On the early morning streets of New York City, the sale of the Verizon iPhone was greeted with short lines and a winter chill.
Shortly before 9 a.m. the sidewalk in front of Apple's 14th street store was empty, as employees tended to the small number of customers inside.
Downtown, at Verizon's Wall Street store, approximately fifteen people lined the block, where store employees distributed Verizon-branded hats and complementary hand warmers. The average temperature in New York City on Thursday was 24 degrees (-4 C).
Compared to previous iPhone launches, which were marked by hundreds of customers waiting in line hours in advance, the Verizon iPhone's launch has been tepid - at least at some locations.
Verizon Wireless spokesman David Samberg said that the 34th Street Verizon store had reported close to fifty customers in line this morning. The Bryant Park location recorded thirty.
To keep lines from getting too long, Verizon store customers were given a menu detailing which phone they wanted and what accessories they wanted to be included, on which they could circle their choices.
Samberg said that the idea was to rapidly move customers in and out on the store, not only in an effort to keep lines short, but also to minimize the amount of time people stood outside.
Line lengths were also limited by the large number of retailers selling the Verizon iPhone. In addition to the fifteen Manhattan Verizon store locations, the device could also be purchased at Apple's four Manhattan locations, online, and Best Buy. This is somewhat different from when the iPhone 4 was first rolled out in the summer, when it was only available at the Apple stores.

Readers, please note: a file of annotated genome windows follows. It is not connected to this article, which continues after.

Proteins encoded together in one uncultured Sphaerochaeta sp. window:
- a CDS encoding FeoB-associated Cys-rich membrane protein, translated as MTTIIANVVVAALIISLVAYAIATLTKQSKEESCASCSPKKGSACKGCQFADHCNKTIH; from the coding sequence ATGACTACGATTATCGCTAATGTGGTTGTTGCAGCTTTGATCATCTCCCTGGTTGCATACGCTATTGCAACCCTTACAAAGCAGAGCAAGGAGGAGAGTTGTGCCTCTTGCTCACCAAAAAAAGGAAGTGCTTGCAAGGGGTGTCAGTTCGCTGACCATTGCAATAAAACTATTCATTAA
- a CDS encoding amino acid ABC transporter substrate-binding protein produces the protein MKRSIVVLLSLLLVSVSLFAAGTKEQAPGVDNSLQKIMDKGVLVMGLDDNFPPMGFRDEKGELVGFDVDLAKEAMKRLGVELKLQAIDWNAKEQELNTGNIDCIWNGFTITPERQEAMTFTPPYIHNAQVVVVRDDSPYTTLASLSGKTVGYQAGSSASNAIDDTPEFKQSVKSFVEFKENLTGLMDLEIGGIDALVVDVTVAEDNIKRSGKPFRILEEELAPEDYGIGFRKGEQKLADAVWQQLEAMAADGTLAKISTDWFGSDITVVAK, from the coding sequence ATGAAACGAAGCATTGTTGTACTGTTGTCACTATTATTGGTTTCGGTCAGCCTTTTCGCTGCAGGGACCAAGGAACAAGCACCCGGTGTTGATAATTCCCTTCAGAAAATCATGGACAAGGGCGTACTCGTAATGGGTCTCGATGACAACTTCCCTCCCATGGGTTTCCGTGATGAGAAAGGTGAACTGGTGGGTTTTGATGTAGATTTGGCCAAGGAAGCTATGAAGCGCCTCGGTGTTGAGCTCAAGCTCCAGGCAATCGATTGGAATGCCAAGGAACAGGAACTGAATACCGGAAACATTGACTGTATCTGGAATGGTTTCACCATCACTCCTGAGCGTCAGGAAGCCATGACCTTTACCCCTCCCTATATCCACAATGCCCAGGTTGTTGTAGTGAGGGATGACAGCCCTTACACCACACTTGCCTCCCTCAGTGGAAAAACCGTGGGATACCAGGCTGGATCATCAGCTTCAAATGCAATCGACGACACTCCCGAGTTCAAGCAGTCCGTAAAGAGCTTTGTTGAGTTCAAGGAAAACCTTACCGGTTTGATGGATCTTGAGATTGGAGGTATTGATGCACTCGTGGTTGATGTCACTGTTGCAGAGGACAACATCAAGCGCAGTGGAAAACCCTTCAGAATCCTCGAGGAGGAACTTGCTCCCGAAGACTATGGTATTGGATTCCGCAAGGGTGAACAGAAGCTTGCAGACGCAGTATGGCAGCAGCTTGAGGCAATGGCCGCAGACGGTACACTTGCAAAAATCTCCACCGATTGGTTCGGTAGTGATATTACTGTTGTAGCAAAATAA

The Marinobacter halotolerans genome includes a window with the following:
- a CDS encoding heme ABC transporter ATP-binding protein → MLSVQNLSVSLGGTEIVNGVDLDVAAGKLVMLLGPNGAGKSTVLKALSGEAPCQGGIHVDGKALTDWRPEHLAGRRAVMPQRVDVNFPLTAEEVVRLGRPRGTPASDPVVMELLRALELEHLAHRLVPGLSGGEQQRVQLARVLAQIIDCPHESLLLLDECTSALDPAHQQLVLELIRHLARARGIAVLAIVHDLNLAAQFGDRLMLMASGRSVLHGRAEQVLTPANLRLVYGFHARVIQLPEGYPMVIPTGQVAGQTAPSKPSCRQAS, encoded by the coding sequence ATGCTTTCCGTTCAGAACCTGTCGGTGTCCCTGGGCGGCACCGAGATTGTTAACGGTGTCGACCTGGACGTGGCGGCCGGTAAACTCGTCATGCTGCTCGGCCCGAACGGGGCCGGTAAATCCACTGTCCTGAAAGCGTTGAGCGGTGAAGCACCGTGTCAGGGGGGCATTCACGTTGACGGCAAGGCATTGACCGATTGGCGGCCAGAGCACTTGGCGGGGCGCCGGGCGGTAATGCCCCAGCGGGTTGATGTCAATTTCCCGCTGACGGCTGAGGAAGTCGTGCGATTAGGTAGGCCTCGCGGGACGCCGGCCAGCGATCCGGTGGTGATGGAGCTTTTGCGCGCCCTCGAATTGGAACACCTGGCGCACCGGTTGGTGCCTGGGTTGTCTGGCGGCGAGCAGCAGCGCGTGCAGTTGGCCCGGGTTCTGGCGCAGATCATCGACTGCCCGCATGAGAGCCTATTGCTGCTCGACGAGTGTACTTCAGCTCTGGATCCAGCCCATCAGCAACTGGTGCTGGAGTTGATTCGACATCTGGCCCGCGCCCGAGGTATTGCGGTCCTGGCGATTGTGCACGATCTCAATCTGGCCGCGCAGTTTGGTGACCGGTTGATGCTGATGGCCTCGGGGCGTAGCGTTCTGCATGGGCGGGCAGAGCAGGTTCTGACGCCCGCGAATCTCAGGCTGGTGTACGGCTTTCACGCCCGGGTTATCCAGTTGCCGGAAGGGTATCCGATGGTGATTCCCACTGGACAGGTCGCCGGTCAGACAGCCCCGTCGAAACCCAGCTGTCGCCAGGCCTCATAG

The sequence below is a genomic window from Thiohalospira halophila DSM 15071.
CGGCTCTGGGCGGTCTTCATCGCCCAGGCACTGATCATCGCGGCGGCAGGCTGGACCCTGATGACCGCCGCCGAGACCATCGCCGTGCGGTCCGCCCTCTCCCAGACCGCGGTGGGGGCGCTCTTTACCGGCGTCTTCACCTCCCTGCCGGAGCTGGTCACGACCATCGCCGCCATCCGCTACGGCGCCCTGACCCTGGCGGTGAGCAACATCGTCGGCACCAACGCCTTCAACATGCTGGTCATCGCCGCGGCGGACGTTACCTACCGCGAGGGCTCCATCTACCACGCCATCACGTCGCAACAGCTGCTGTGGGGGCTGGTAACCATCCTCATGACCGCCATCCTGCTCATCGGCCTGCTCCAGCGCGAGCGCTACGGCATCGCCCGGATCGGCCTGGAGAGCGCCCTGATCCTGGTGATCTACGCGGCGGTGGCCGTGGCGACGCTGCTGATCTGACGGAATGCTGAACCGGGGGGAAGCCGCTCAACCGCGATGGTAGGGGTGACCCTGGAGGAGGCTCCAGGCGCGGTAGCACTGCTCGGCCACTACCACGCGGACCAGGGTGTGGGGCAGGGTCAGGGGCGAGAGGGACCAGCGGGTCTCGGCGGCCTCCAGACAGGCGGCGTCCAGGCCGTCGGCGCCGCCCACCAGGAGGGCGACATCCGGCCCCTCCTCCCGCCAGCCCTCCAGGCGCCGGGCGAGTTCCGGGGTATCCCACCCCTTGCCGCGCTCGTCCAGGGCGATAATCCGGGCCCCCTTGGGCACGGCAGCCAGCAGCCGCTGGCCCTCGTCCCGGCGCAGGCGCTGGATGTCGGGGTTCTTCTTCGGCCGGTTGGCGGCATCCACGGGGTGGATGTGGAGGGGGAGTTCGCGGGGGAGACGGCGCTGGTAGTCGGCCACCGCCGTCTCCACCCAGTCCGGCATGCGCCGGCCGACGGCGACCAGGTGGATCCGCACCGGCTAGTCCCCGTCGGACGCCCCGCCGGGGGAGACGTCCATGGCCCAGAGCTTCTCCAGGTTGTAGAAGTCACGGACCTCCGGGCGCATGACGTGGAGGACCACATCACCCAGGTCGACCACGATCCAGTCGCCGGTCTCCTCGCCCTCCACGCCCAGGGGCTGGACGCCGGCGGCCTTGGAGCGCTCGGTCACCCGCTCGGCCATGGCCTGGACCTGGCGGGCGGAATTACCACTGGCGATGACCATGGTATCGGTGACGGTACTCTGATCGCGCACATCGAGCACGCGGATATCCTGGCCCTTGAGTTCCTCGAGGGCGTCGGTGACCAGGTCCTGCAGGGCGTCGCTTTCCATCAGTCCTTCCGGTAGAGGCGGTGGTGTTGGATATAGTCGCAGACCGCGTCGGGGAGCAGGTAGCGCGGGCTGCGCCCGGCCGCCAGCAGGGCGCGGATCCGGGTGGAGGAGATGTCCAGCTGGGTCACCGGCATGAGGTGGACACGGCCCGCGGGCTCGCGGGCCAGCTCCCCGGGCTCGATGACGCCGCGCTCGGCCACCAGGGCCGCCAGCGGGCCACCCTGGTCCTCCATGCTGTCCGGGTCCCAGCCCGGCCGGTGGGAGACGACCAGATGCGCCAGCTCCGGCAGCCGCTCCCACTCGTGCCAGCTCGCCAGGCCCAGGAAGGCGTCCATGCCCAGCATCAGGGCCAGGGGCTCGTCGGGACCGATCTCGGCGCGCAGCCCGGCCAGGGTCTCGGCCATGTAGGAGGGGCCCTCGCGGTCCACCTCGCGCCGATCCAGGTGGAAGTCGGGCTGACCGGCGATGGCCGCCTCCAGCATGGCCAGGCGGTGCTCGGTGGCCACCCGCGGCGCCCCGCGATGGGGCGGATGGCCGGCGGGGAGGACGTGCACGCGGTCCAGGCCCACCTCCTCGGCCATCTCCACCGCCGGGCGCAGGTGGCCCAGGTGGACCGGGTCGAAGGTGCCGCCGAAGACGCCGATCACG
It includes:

Despite these options, some customers still went to great lengths to ensure their iPhone purchases. The first person in line at the 34th street location starting waiting in front of the store at 11 p.m. the previous night, besting his Bryant Park counterpart, who had been waiting since 3 a.m.
As for disgruntled AT&T subscribers, Samberg noted that there was a good mix of current Verizon subscribers and customers defecting from competing carriers. One woman at the Bryant Park location had been a Sprint subscriber for twelve years before switching to Verizon, which she said was inspired by the addition of the iPhone.
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